(Page 2 of 2)
Cairo — Egypt is in urgent need of outside capital. The transitional period has seen its foreign currency reserves drop by more than half as foreign direct investment and tourism have nose-dived amid ongoing political turmoil.
Eric Trager, fellow at the Washington Institute for Near East Policy and a sharp critic of the Brotherhood, argues that U.S. encouragement of business development in Egypt without laying out clear expectations for the new Egyptian government is a mistake. “The administration’s general approach towards Egypt has been as if Egypt is a charity, not as if Egypt is a strategic partner from which we expect much in return,” he said.
According to Trager, Brotherhood leaders’ rhetoric on issues such as religious freedoms and relations with Israel should raise serious red flags. “When you ask them ‘Are you pro-business? Are you going to keep the qualifying industrial zones?’ — joint ventures with Israel that bring in roughly $2.3 billion a year — they say: ‘No, no, no. It’s more politically costly than economically beneficial.’”
But American government and business officials insist that a quick economic recovery is critical to political stability in Egypt and, by proxy, U.S. interests in the region. “A strong, successful Egypt is good for the region, good for America, good for the world,” Nides said.
Said Sadek, a professor of political sociology at The American University in Cairo, likened the Brotherood’s neoliberal policies to those of the former president Mubarak. He added that he could not envision the current government altering Egyptian foreign policy in a substantive way. Any changes, he said, will be purely cosmetic.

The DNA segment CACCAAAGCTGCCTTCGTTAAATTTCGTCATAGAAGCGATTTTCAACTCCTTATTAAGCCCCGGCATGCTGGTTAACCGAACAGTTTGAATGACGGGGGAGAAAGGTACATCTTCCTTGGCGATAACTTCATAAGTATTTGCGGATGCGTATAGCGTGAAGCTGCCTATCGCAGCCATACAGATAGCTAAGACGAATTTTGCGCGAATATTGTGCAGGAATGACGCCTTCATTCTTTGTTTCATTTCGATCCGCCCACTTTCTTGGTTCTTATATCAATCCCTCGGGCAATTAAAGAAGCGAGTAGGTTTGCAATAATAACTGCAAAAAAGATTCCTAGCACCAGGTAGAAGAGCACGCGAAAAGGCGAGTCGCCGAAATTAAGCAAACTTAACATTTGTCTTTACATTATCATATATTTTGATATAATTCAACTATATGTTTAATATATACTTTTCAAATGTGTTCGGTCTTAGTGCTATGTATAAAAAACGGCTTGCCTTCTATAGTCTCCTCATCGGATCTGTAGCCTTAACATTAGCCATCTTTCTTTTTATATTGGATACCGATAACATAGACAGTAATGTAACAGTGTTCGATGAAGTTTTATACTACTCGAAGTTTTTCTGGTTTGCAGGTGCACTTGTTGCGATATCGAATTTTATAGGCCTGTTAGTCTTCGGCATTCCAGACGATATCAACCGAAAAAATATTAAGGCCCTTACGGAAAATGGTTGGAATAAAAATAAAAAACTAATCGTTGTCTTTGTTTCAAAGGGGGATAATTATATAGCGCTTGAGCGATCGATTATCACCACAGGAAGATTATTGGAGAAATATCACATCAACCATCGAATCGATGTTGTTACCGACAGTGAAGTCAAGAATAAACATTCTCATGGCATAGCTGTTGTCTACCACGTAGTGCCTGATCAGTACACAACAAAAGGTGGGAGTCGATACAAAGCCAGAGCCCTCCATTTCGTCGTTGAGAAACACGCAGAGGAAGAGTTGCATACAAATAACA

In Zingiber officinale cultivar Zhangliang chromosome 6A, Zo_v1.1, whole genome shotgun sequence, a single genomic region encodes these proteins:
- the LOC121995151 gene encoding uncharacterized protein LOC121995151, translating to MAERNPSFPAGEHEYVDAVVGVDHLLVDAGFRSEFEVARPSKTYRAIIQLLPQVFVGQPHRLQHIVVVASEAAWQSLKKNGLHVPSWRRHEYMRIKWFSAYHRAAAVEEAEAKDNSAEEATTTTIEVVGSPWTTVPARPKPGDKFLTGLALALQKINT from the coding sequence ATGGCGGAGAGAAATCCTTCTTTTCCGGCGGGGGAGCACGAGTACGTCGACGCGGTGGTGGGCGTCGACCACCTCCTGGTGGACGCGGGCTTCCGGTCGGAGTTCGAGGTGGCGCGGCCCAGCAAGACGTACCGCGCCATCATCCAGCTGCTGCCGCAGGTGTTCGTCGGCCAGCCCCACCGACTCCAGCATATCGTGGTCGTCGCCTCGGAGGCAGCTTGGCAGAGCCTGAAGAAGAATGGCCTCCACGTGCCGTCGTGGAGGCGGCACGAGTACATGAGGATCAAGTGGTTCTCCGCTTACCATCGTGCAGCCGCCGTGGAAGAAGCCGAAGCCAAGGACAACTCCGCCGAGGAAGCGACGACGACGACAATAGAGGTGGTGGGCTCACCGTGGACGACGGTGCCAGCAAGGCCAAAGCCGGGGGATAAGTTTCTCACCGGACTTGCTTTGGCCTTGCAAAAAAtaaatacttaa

“[Morsi] wants to have a relationship with Israel, but instead of having the Israeli officials photographed coming to meet him, now Israeli officials visit, but without the camera,” Sadek said. Likewise, Sadek dismissed concerns that Brotherhood officials would resist doing business with Jewish or female executives, pointing to the Brotherhood leadership’s long-standing ties with a wide range of American business and financial institutions.
The Brotherhood, from which Morsi and many of his top advisers hail, has advocated a free-market and free-trade agenda that, while controversial in Egypt, has helped ease foreign investors’ concerns. Its leadership is populated by wealthy businessmen like chief strategist Khairat El-Shater, a millionaire who made his fortune in textile and furniture trading. Shater memorably told Bloomberg last year, “We believe in a very, very big role for the private sector.”
An agreement on the $4.8 billion IMF loan would go a long way toward further reassuring investors. In his Chamber of Commerce presentation, Qandil expressed confidence that the loan would be finalized within the next couple of months.
But in fact, discussions have been held up since last year over internal rifts within the Egyptian government. The loan faces stiff domestic opposition. In order to obtain it, the government would likely have to agree to deep cuts to popular subsidies on which many poor and working class Egyptians depend.
That indecision is just one reminder of the uncertainty that still pervades Egyptian politics. Despite Morsi’s recent actions, question marks abound. The precise relationship between the civilian and military leadership remains unclear, a constitution has yet to be drafted and the country is without a parliament after it was dissolved in June under court order. New elections are expected later this year.
Qandil acknowledged this reality when he remarked that while he considers Egypt’s “confusion period” to be over, the transition continues. But the promises of calm waters ahead are clearly still tentative, as demonstrated by the hundreds of outraged Egyptians who swarmed around the U.S. embassy just as the U.S. business leaders were departing.
Contact Aaron Ross at firstname.lastname@example.org